Most chiropractors encourage their pregnant patients to be well-informed and deal with the birth process with the least amount of interference possible. We do this because we care about the health of both the mother and the soon-to-be-born baby; and because it is congruent with the vitalistic philosophy that chiropractic is based upon. Moreover, scientific advancements are also showing why a non-interventionistic approach to birth is the healthier avenue to pursue.
Unfortunately for the humanity, the medical ‘drugs and intervention’ approach to health does not seem to provide all of the answers as once was thought. I say ‘unfortunate’ because it is the philosophy of health to which the majority of persons in North America currently subscribe. In an effort to clarify the situation, patients should be told about the statistics that science has to offer. Research estimates that there are 2,216,000 adverse drug reactions per year in hospitalized patients.1 That translates into approximately 185,000 reactions per month, or over 6,000 per day! And that’s just the ones that are actually reported. Properly prescribed drugs are also estimated as responsible for 106,000 fatalities per year, or approximately 300 deaths per day.1 This ranks adverse drug reactions from properly prescribed drugs as between the 4th and 6th leading cause of death! And, this doesn’t even include human error, patients treated outside the hospital, nor reactions from over the counter drugs. The director of public health at Harvard estimates that iatrogenic injuries, that is, injuries caused by the doctor’s actions, result in 180,000 deaths per year; or approximately 500 every single day.2
When it comes to obstetric accidents, it is interesting to know that although obstetricians make up only 3% of all medical doctors, they account for 29% of all the costs and damages3, and account for 30% of all claims of negligence against medical doctors!4 This means that one-third of all mistakes made by doctors are made by those responsible for delivering our children! A 1993 review of literature by Marc Gottlieb determined that despite these statistics “birth trauma still remains an under-publicized and, therefore, under-treated problem."5 And when it comes to trauma from the birth process, we are generally talking about damage to the skull, spinal column, and brachial areas.
Knowing this information, it becomes clear why it is imperative for the chiropractor to assess for subluxation and tissue trauma in the newborn. Tissue trauma causes the release of prostaglandin E2, leukotriene B4, bradykinin, histamine and 5-hydroxytryptamine,6 which sensitize and cause depolarization of local nociceptors, eliciting the perception of pain. Subluxation, due to the component of restricted joint mobility, involves a reduction of mechanoreceptive stimulation,7 and sensitization of the nociceptors, possibly eliciting the perception of discomfort by the newborn. If this joint area remains immobilized for even a few weeks in a position of ‘comfort,’ “contractures will develop in the surrounding tissue and as a consequence, a normal range of joint motion will be impossible.”8 Thus it is imperative that the newborn is checked as early as possible after delivery.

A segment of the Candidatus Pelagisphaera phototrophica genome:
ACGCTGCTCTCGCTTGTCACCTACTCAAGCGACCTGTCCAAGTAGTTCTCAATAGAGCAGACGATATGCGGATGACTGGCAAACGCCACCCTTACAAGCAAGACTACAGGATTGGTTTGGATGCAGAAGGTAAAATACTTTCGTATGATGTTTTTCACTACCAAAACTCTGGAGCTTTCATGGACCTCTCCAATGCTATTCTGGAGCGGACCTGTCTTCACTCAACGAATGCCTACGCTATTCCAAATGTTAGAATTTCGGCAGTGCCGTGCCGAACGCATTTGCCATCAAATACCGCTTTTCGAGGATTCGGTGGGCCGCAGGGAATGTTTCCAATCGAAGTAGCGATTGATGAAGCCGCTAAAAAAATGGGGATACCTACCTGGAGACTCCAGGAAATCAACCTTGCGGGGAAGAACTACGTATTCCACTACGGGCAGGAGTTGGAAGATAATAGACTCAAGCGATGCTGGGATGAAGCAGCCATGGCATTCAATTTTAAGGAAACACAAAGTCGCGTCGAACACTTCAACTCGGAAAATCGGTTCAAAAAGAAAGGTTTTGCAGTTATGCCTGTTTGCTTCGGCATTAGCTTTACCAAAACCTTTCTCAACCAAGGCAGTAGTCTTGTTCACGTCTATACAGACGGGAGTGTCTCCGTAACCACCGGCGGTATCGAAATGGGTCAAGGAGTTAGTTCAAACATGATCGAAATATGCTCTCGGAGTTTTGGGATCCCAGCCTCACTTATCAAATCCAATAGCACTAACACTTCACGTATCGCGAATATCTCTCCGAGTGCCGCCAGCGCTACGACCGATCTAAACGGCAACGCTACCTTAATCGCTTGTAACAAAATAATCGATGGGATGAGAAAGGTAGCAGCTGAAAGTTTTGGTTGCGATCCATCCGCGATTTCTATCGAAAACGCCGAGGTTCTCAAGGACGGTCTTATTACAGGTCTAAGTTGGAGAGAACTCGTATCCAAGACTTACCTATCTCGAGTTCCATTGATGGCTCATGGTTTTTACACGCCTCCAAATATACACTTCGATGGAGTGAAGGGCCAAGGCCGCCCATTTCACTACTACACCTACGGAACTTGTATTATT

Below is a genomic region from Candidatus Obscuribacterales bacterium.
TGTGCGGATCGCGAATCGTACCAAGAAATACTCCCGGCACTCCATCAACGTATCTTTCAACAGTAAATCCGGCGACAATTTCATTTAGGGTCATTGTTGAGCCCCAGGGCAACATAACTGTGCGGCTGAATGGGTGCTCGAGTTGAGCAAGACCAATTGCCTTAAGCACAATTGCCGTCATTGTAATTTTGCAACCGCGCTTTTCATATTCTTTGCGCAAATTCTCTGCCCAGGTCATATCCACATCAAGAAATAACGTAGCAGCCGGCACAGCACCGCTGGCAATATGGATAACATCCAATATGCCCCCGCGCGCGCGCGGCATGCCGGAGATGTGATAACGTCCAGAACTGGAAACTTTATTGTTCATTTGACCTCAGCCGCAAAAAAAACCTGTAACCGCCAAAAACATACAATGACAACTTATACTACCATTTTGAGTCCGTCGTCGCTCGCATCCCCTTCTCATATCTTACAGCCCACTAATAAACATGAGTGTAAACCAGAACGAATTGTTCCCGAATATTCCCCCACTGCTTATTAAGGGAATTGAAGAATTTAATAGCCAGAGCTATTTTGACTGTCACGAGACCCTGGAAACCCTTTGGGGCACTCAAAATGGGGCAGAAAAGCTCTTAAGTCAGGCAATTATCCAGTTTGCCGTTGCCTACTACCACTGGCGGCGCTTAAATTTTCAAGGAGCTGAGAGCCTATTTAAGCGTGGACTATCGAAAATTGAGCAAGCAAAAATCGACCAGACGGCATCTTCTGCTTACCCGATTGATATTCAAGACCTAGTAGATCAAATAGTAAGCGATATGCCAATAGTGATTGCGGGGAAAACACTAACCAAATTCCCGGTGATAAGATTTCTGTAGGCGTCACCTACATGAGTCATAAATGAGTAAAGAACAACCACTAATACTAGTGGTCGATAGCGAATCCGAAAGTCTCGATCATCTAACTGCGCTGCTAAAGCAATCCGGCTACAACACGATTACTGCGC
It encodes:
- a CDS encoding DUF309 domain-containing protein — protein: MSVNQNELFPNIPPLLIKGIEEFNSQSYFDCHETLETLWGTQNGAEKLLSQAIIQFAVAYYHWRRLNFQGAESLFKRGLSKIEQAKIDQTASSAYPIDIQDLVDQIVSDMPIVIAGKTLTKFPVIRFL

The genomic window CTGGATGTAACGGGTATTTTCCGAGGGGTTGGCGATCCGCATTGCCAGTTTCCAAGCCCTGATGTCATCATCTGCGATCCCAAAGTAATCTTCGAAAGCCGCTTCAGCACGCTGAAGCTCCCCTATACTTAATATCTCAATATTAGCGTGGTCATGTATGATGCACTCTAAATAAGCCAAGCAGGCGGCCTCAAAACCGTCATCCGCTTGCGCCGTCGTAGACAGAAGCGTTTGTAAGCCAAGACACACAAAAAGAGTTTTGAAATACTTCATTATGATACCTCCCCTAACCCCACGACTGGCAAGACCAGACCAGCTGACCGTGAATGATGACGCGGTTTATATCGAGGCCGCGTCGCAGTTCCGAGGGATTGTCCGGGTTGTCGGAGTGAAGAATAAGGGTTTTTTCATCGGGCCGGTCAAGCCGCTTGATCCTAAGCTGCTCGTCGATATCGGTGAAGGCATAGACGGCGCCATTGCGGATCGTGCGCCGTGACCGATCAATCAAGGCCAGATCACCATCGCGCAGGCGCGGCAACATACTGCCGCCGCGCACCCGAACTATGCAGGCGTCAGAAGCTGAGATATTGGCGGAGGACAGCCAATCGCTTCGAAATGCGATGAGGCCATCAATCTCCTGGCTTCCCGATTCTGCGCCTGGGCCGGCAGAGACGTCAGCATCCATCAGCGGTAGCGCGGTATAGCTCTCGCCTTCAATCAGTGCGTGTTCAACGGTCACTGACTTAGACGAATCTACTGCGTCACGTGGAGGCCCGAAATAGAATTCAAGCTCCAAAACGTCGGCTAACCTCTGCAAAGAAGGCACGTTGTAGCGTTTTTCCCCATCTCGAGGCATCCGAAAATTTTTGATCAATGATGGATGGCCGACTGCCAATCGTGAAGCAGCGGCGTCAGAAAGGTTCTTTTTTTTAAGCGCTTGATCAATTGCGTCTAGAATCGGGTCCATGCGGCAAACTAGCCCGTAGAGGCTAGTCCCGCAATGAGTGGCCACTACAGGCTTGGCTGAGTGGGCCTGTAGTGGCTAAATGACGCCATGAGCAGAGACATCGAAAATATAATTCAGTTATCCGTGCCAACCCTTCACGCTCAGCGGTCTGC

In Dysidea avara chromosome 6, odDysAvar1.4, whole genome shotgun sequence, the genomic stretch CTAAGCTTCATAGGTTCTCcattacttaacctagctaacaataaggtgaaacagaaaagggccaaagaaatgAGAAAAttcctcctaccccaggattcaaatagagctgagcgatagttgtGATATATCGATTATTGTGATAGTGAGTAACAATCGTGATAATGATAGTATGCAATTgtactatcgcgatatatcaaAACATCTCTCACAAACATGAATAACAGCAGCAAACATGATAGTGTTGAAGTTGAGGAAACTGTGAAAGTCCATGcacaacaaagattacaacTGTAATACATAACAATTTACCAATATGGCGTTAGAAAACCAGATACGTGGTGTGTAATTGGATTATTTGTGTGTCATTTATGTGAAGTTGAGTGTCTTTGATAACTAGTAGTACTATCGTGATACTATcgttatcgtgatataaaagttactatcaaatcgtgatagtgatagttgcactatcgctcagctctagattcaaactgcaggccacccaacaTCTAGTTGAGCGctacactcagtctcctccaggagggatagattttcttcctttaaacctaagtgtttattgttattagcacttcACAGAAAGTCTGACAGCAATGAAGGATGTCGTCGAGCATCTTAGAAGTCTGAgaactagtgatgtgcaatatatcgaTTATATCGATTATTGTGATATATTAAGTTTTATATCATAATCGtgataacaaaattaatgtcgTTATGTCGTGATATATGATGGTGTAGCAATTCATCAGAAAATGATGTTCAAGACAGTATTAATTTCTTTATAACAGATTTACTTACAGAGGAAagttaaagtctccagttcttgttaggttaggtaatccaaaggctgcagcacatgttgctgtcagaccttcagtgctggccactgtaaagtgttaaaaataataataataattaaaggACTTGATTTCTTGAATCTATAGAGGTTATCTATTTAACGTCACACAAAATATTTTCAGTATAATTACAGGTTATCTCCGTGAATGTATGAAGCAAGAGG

Furthermore, the study by Mitchell et al. on the anatomy of the upper cervical spine elevates the importance of upper cervical subluxation correction because of the direct physical attachment of the superficial muscle and ligaments to the spinal cord itself. In this study the authors describe “previously unrecorded attachments of the ligamentum nuchae to the cervical posterior spinal dura, and to posterolateral parts of the occipital bone."9 They discovered a fibroelastic ligamentous attachment running from the nuchal ligament to the spinal dura in the midline between the atlas and axis vertebra. This information is so important since the majority of subluxations from birth trauma tend to be in this upper cervical region.
This extremely brief commentary on the literature is in no way exhaustive of the research supporting these concepts. We as chiropractors owe it to our patients to elevate our level of certainty by owning the principles, understanding the science, and being able to deliver the service. In doing this we will move a step closer to our vision of mandatory chiropractic examination for every pregnant mother and newborn.
- Lazarou, Pomeranz, & Corey. Incidence of Adverse Drug Reactions in Hospitalized Patients. Journal of the American Medical Association, Apr 1998, Vol 279, No. 15, p 1200
- Leape, L. Journal of the American Medical Association. Dec 1994, Vol 272, No. 23, p 1861
- Medical Protection Society. Annual Report. London: MPS, 1989
- Orr, CJB. Medico-legal aspects of obstetric and gynaecological practice. In: Bonnar J, ed. Recent Advances In Obstetrics and Gynacology. London: Churchill Livingstone, 1989
- Gottlieb, M. Neglected Spinal Cord, Brain Stem and Musculoskeletal Injuries Stemming From Birth Trauma. Journal of Manipulative and Physiological Therapeutics. Vol 16, No 8, 1993
- Casey, K. Nociceptors and their sensitization: An Overview. In: Willis W, ed. Hyperalgesia and Allodynia. New York: Raven Press, 1992, p849-857.
- Lephart S. Re-establishing proprioception, kinaesthesia, joint position sense, and neuromuscular control in rehabilitation. In: Prentice W, ed. Rehabilitation Techniques in Sports Medicine. St. Louis: Mosby; 1994, p 118-137.
- Norkin C, Levangie P. Joint Structure and Function: A Comprehensive Analysis. Philadelphia: F.A. Davis; 1992, p 87-120.
- Mitchell B, et al. Attachments of the Ligamentum Nuchae to Cervical Posterior Spinal Dura and the Lateral Part of the Occipital Bone. Journal of Manipulative and Physiological Therapeutics. Vol 21, No. 3, Mar/Apr 1998